Every day, software developers solve problems—from writing code to making sure an application functions well in each architecture level. “You need to enjoy problem solving to enjoy what you’ll be doing for 8 hours a day,” advises Paul Kim, lead developer at Maples Design.

3. You’re musically inclined

Scientists have continuously drawn connections between those who love music and those who have a talent for math. While this link is still up for debate, it is easy to see how reading musical notes is similar to coding. Like learning a new language, it takes skill and plenty of practice.

Musicians need both analytical skills and an intuitive nature to improvise music—which can also serve them well when designing a new software system or mobile app. They’re predisposed to ask questions like “how” and “why,” which can help them create a better product.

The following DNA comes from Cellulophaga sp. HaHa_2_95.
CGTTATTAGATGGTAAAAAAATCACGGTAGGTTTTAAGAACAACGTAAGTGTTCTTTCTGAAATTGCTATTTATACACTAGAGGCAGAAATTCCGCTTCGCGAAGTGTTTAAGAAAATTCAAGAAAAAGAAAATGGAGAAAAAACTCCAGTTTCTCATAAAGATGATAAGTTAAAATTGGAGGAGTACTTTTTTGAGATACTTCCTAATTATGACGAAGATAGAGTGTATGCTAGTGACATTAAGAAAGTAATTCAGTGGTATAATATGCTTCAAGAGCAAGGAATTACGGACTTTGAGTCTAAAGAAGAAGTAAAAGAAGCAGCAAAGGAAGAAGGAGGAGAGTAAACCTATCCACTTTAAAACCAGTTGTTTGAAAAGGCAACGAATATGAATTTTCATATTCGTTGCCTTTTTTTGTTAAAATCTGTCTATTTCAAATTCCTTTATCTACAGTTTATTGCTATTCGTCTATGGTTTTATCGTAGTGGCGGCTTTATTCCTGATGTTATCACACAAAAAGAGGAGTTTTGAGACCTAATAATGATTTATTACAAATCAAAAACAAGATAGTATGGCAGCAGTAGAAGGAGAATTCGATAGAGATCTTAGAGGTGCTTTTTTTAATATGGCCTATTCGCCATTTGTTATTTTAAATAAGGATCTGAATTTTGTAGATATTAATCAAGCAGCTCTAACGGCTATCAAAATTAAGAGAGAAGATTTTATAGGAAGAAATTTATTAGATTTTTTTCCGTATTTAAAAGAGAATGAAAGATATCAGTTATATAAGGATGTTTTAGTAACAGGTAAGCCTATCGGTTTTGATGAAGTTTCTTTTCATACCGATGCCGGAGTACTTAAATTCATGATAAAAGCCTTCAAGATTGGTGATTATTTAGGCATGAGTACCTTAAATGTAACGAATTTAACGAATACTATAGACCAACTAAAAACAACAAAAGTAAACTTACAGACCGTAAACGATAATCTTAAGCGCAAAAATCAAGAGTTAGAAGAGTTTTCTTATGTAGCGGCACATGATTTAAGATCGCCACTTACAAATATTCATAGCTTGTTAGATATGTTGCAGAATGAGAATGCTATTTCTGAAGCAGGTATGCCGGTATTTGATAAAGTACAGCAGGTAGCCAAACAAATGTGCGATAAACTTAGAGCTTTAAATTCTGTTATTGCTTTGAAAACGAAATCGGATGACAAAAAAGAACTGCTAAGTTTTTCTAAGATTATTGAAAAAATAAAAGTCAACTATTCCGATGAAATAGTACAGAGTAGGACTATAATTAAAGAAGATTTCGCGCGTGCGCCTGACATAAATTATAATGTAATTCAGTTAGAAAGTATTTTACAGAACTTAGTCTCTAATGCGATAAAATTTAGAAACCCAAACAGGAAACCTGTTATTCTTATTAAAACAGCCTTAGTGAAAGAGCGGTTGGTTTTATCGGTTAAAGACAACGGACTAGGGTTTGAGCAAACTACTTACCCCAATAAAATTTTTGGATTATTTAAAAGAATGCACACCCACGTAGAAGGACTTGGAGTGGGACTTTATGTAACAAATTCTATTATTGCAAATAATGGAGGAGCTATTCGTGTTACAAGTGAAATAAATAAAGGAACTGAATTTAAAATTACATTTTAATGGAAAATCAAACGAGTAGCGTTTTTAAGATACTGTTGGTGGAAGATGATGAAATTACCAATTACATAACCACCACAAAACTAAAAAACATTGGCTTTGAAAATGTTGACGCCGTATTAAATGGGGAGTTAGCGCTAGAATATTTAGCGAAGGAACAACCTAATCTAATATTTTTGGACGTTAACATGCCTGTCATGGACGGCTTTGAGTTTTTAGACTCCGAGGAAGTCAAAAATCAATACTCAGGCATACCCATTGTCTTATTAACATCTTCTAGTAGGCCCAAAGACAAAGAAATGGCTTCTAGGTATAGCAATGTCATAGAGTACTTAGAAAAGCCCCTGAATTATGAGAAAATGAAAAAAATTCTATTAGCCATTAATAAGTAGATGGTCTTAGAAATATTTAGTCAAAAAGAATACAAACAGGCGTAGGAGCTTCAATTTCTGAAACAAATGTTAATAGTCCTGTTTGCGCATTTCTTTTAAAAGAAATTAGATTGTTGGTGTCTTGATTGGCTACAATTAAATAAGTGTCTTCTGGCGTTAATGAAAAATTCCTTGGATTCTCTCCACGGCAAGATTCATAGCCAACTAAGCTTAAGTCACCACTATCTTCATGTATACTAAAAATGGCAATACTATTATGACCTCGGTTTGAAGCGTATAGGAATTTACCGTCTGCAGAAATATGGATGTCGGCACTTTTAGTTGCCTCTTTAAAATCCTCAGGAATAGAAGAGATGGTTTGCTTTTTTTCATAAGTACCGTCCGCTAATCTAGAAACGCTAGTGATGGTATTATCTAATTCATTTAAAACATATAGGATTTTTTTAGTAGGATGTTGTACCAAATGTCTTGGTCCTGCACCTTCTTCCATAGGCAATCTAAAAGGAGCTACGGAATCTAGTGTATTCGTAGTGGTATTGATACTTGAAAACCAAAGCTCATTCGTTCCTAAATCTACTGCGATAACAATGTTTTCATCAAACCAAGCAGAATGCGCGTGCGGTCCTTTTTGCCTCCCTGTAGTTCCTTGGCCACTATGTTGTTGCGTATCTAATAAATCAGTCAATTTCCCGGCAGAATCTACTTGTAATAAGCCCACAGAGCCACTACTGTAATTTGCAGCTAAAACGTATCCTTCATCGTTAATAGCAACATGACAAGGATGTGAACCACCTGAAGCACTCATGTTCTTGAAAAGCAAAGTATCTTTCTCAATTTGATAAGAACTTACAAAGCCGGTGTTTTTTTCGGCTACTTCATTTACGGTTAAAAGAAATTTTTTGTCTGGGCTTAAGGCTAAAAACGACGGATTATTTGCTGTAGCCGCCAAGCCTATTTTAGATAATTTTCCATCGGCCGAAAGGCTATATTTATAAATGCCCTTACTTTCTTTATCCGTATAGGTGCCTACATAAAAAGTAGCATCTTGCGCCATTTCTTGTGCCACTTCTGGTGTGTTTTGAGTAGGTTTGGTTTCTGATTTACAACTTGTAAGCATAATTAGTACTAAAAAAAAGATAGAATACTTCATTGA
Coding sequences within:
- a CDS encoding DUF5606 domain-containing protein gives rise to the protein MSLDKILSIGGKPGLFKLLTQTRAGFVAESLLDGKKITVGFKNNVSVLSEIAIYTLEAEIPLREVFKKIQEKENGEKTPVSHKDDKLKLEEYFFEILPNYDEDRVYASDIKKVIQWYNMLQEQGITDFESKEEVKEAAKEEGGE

“If you like to play an instrument and read notes, you are already halfway there,” says former software developer, Alessandro Marianantoni. Like reading or composing music, software development has a lot to do with recognizing and manipulating patterns.

You’ll also notice similarities between musicians and software developers in the way they collaborate as well. “It’s like playing in a band,” says Jerry Anderson, Software Engineer at Renty.ae. “Together it’s more complicated, but the result is far more powerful.”

4. You like to see order in things

Do you arrange the dishes in your cupboards just so? Do you like the feeling of a clean, tidy, structured room? Good news! Software development is all about order and ensuring applications take steps in an order that makes logical sense.

“Having a knack for organization gives you a head start in spotting potential ways to improve your code,” notes Kim. Even if you don’t feel like your organizational skills are top notch right now, you can develop stronger organizational tendencies as you go through your classes and school. It doesn’t hurt to start developing routines and systems to help you get more organized in your daily life.